6. Puzzle pieces
This item of disjointed pieces seemed to confuse her. She asked, "Is that piece supposed to be a boy or something?" "I can't put this one together. I should know what this is." I reassured her that it wasn't a test. Then she pointed to the separate pieces and hesitantly concluded, "This one is more likely." In looking at the disjointed puzzle, there does seem to be an image of a person. She struggled to make sense of this item, which may have been a manifestation of her dementia.
She smiled because she understood what the pictures were. "I can tell that this one is sharp. That one has less lead left in it. I like that sharp one; it's distinguishable."
She focused on the shining sun image. She asked me why there were clouds in one of the pictures. I encouraged her to give her own explanation. She had difficulty with this concept but then said, "Pick this [pointing to the left cloudy sky.] I like the clouds because the sun is coming out from the top of them." Her response may have been a reflection of the mixture of clouds and sunshine in her life at that point.
Her choice for this item was vague. She had difficulty focusing on the task so I didn't pressure her. She pointed to the fully-blown balloons focusing on the one that was separate from the group and said, "I don't like those fully-blown balloons." This brought to mind her comment early in her dementia when she told me, "If I get mean, remember that is not me." She wanted to be amiable and remain close to others, especially her family. She did not want to be excluded from the family group.
10. Lion vs. mouse
Mom put her hand over the mouse as if she didn't want to even consider this choice. She smiled at the lion. I asked her to talk about what she liked about the lion. Knowing that she had often been a leader in her clubs and a mother of nine children I wanted to know how she reconciled that with her current dependent role. She pointed to the middle box. "That lion is way out of it as far as how I feel now. You can't expect too much for an 89-year-old."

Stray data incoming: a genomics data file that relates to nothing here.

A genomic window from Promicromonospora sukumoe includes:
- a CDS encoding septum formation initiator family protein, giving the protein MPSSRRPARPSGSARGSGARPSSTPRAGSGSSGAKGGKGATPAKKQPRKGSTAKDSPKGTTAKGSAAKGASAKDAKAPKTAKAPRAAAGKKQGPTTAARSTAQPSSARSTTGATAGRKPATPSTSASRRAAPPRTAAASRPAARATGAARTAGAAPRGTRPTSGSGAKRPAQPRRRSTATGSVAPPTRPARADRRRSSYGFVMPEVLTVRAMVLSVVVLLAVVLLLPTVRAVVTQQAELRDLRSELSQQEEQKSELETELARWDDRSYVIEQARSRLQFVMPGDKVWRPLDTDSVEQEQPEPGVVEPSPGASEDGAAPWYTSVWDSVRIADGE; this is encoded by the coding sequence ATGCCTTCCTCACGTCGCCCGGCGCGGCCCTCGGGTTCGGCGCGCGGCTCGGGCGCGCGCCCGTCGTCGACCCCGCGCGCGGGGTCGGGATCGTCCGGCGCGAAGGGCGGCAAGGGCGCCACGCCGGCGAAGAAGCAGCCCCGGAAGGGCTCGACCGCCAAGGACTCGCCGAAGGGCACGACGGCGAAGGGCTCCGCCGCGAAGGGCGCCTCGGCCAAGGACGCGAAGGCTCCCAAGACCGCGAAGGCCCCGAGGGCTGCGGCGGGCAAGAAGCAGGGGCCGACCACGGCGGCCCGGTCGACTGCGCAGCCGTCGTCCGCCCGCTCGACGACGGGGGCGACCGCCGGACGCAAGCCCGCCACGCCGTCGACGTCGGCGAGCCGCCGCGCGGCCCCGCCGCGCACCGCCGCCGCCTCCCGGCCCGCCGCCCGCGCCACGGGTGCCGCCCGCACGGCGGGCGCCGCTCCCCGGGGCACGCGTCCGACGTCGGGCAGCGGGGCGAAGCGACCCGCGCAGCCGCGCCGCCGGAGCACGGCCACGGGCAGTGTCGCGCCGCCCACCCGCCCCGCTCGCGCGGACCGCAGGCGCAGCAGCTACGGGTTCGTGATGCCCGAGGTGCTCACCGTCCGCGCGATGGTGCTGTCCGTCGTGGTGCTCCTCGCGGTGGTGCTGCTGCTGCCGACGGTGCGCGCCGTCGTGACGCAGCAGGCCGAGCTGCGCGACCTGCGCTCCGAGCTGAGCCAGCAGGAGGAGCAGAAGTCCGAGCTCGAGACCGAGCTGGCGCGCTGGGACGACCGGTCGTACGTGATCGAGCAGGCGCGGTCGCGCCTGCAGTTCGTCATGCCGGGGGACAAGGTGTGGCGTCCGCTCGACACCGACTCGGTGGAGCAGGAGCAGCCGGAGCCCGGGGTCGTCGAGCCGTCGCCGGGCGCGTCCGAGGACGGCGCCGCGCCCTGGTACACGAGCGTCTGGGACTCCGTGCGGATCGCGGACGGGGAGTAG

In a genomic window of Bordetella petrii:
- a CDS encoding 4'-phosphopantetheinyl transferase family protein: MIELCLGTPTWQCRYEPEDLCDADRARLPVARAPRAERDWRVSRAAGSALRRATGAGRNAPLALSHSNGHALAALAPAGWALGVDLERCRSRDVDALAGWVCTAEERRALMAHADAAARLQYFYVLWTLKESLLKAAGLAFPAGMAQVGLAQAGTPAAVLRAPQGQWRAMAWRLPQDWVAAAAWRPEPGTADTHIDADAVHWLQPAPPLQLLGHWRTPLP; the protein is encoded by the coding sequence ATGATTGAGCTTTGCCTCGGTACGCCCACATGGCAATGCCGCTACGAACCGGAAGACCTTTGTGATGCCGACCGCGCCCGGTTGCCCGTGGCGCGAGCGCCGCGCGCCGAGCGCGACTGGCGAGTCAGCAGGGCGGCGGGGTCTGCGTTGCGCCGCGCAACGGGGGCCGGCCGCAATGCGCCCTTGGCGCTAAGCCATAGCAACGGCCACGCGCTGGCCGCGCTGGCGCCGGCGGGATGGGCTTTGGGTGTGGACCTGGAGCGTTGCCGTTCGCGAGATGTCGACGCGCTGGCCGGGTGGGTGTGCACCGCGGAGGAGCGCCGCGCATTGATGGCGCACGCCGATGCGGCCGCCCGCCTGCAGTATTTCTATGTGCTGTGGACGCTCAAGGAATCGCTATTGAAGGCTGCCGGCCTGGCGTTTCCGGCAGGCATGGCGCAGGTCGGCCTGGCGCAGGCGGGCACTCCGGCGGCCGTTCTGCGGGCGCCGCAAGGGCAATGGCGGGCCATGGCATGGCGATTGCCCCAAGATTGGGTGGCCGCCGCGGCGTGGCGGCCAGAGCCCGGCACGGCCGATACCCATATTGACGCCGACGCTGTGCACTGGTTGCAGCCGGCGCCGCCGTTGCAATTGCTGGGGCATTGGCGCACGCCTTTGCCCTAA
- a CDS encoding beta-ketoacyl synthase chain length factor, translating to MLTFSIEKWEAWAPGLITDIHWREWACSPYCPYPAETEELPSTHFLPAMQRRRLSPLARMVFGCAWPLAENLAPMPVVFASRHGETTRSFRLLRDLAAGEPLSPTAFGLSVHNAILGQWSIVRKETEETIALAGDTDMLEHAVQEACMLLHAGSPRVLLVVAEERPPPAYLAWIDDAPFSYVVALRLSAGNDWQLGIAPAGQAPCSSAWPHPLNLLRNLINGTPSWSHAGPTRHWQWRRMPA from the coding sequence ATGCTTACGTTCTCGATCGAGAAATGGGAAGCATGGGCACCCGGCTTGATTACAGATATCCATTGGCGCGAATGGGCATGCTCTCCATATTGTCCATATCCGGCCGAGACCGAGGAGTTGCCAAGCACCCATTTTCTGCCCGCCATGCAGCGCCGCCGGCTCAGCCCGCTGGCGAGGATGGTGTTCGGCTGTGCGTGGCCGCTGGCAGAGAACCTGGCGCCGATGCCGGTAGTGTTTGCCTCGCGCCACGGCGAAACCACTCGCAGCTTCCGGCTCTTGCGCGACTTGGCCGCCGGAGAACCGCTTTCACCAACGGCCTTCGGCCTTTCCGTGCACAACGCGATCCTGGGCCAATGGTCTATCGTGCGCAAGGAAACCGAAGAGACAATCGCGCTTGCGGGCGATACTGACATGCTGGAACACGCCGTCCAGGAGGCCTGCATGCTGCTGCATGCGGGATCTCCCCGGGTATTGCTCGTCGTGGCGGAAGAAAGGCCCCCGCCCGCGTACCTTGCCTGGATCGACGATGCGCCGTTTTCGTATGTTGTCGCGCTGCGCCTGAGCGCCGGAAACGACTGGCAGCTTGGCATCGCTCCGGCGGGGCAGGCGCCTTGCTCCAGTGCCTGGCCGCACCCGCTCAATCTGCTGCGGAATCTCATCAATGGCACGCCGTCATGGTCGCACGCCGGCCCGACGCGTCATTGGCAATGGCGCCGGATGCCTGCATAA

I was amazed with her responses and exuberant that she could express herself so well. We hugged and held each other. She knew I was happy. I knew that she was doing well. I told her that I thought I understood her better and that she was the same great person she had always been. When I attempted to explain the concept of preserving identity she added, "My family does that for me."
That evening I called my brothers and sisters with the good news. I told them there was no need to worry about Mom because she was still her same wonderful self. I now appreciate the wisdom of Martha Roger's concept of the "irreducible human being." This human being was more than a collection of her characteristics but an individual with her own unique identity which never failed. Her spirit/energy field was transmitted on through her children and others who had the joy of living along side her. My mother died in May 2008 at the age of 90 while living in a nursing home. Recalling the evening that I administered the Well-being Picture Scale with my mother is a precious memory for me. Incidentally, there was a butterfly hovering over Dad's gravestone during Mom's graveside service. We were comforted by this symbol which Mom had identified on the WPS as a "cheerful subject."
In conclusion, this article demonstrates the utility of the Well-Being Picture Scale, and conveys meaning that one older adult was able to share. It also conveys how a provider could help in sustaining the expression of one's identity throughout the lifespan and begs further research on the clinical utility of the Well-Being Picture Scale
Gueldner,S.H., Michele, Y., Bramlett, M.H., Liu,C.F., Johnston,L.W., Endo,E., Minegishi,H., Carlyle, M.S. (January 2005). The Well-being Picture Scale: A Revision of the Index of Field Energy, Nursing Science Quarterly, 18(1), 42-50.
Gueldner,S.H. (December 2007). Sustaining Expression of Identity in Older Adults, Journal of Gerontological Nursing, 33(12), 3-4
Gajkowski, L. (2008, October). Sustaining Mom's expression of her identity using the Well-being Picture Scale. In S. H. Gueldner, Establishing the psychometric properties of the Well-being Picture Scale (WPS) in an African population. Presentation at the 20th Anniversary Conference of the Society of Rogerian Scholars, Cleveland, OH.
BY LAURINE GAJKOWSKI RN, ND Frances Payne Bolton School of Nursing Case Western Reserve University